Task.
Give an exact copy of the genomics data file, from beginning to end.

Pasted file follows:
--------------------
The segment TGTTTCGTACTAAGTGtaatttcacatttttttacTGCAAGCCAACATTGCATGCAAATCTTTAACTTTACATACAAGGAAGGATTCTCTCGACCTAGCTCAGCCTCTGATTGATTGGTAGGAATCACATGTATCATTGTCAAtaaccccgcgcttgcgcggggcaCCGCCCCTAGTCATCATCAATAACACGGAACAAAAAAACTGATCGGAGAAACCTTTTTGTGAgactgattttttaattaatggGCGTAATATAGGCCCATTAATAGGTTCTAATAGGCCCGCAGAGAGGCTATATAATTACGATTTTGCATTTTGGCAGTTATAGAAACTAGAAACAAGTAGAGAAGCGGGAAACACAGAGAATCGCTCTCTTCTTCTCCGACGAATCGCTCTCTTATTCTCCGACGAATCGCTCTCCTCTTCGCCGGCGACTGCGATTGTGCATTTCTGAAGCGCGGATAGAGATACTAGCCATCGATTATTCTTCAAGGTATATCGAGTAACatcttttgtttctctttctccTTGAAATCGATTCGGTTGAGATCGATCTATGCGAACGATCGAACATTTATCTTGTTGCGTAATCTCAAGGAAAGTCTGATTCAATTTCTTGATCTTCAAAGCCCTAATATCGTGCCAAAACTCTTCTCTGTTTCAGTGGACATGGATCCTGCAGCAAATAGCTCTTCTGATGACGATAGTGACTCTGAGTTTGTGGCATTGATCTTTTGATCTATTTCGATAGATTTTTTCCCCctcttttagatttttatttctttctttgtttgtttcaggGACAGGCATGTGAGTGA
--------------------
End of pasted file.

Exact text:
The segment TGTTTCGTACTAAGTGtaatttcacatttttttacTGCAAGCCAACATTGCATGCAAATCTTTAACTTTACATACAAGGAAGGATTCTCTCGACCTAGCTCAGCCTCTGATTGATTGGTAGGAATCACATGTATCATTGTCAAtaaccccgcgcttgcgcggggcaCCGCCCCTAGTCATCATCAATAACACGGAACAAAAAAACTGATCGGAGAAACCTTTTTGTGAgactgattttttaattaatggGCGTAATATAGGCCCATTAATAGGTTCTAATAGGCCCGCAGAGAGGCTATATAATTACGATTTTGCATTTTGGCAGTTATAGAAACTAGAAACAAGTAGAGAAGCGGGAAACACAGAGAATCGCTCTCTTCTTCTCCGACGAATCGCTCTCTTATTCTCCGACGAATCGCTCTCCTCTTCGCCGGCGACTGCGATTGTGCATTTCTGAAGCGCGGATAGAGATACTAGCCATCGATTATTCTTCAAGGTATATCGAGTAACatcttttgtttctctttctccTTGAAATCGATTCGGTTGAGATCGATCTATGCGAACGATCGAACATTTATCTTGTTGCGTAATCTCAAGGAAAGTCTGATTCAATTTCTTGATCTTCAAAGCCCTAATATCGTGCCAAAACTCTTCTCTGTTTCAGTGGACATGGATCCTGCAGCAAATAGCTCTTCTGATGACGATAGTGACTCTGAGTTTGTGGCATTGATCTTTTGATCTATTTCGATAGATTTTTTCCCCctcttttagatttttatttctttctttgtttgtttcaggGACAGGCATGTGAGTGA